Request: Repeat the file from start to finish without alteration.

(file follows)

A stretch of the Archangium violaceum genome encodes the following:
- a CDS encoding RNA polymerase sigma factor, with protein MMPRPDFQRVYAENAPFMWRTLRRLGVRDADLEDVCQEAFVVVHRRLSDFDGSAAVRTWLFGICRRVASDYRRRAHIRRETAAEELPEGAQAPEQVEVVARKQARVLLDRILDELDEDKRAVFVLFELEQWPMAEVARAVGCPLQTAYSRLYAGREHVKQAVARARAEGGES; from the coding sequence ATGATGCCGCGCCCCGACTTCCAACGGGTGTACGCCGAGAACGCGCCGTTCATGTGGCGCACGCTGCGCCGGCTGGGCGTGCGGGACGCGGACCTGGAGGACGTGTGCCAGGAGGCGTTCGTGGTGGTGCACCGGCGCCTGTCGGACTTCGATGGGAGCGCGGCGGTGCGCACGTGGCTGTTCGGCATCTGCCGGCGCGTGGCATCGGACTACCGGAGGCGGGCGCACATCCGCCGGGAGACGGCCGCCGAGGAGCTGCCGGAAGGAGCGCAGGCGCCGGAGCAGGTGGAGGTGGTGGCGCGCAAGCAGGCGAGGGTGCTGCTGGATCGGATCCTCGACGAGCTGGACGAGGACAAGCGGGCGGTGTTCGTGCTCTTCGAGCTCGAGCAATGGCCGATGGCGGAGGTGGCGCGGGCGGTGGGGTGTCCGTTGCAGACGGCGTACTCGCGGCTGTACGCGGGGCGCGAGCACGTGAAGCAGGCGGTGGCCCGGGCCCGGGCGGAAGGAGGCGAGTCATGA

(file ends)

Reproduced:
A stretch of the Archangium violaceum genome encodes the following:
- a CDS encoding RNA polymerase sigma factor, with protein MMPRPDFQRVYAENAPFMWRTLRRLGVRDADLEDVCQEAFVVVHRRLSDFDGSAAVRTWLFGICRRVASDYRRRAHIRRETAAEELPEGAQAPEQVEVVARKQARVLLDRILDELDEDKRAVFVLFELEQWPMAEVARAVGCPLQTAYSRLYAGREHVKQAVARARAEGGES; from the coding sequence ATGATGCCGCGCCCCGACTTCCAACGGGTGTACGCCGAGAACGCGCCGTTCATGTGGCGCACGCTGCGCCGGCTGGGCGTGCGGGACGCGGACCTGGAGGACGTGTGCCAGGAGGCGTTCGTGGTGGTGCACCGGCGCCTGTCGGACTTCGATGGGAGCGCGGCGGTGCGCACGTGGCTGTTCGGCATCTGCCGGCGCGTGGCATCGGACTACCGGAGGCGGGCGCACATCCGCCGGGAGACGGCCGCCGAGGAGCTGCCGGAAGGAGCGCAGGCGCCGGAGCAGGTGGAGGTGGTGGCGCGCAAGCAGGCGAGGGTGCTGCTGGATCGGATCCTCGACGAGCTGGACGAGGACAAGCGGGCGGTGTTCGTGCTCTTCGAGCTCGAGCAATGGCCGATGGCGGAGGTGGCGCGGGCGGTGGGGTGTCCGTTGCAGACGGCGTACTCGCGGCTGTACGCGGGGCGCGAGCACGTGAAGCAGGCGGTGGCCCGGGCCCGGGCGGAAGGAGGCGAGTCATGA